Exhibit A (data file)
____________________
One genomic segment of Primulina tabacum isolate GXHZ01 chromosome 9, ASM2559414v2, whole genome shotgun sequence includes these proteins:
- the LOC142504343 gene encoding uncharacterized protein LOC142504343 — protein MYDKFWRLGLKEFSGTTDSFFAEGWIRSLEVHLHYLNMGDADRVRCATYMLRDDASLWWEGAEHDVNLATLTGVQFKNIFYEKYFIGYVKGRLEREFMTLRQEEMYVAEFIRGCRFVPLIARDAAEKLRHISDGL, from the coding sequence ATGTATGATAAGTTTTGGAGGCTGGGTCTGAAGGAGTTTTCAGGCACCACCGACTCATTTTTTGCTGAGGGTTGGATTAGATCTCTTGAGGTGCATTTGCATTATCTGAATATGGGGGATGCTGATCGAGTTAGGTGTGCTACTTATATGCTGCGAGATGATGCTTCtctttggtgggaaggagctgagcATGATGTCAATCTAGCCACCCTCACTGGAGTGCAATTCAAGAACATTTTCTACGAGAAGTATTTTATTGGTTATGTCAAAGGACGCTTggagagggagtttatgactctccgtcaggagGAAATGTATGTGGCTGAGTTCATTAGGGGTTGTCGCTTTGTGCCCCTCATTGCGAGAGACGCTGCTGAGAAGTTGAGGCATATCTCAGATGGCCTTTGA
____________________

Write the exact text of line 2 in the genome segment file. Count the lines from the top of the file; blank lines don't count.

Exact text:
- the LOC142504343 gene encoding uncharacterized protein LOC142504343 — protein MYDKFWRLGLKEFSGTTDSFFAEGWIRSLEVHLHYLNMGDADRVRCATYMLRDDASLWWEGAEHDVNLATLTGVQFKNIFYEKYFIGYVKGRLEREFMTLRQEEMYVAEFIRGCRFVPLIARDAAEKLRHISDGL, from the coding sequence ATGTATGATAAGTTTTGGAGGCTGGGTCTGAAGGAGTTTTCAGGCACCACCGACTCATTTTTTGCTGAGGGTTGGATTAGATCTCTTGAGGTGCATTTGCATTATCTGAATATGGGGGATGCTGATCGAGTTAGGTGTGCTACTTATATGCTGCGAGATGATGCTTCtctttggtgggaaggagctgagcATGATGTCAATCTAGCCACCCTCACTGGAGTGCAATTCAAGAACATTTTCTACGAGAAGTATTTTATTGGTTATGTCAAAGGACGCTTggagagggagtttatgactctccgtcaggagGAAATGTATGTGGCTGAGTTCATTAGGGGTTGTCGCTTTGTGCCCCTCATTGCGAGAGACGCTGCTGAGAAGTTGAGGCATATCTCAGATGGCCTTTGA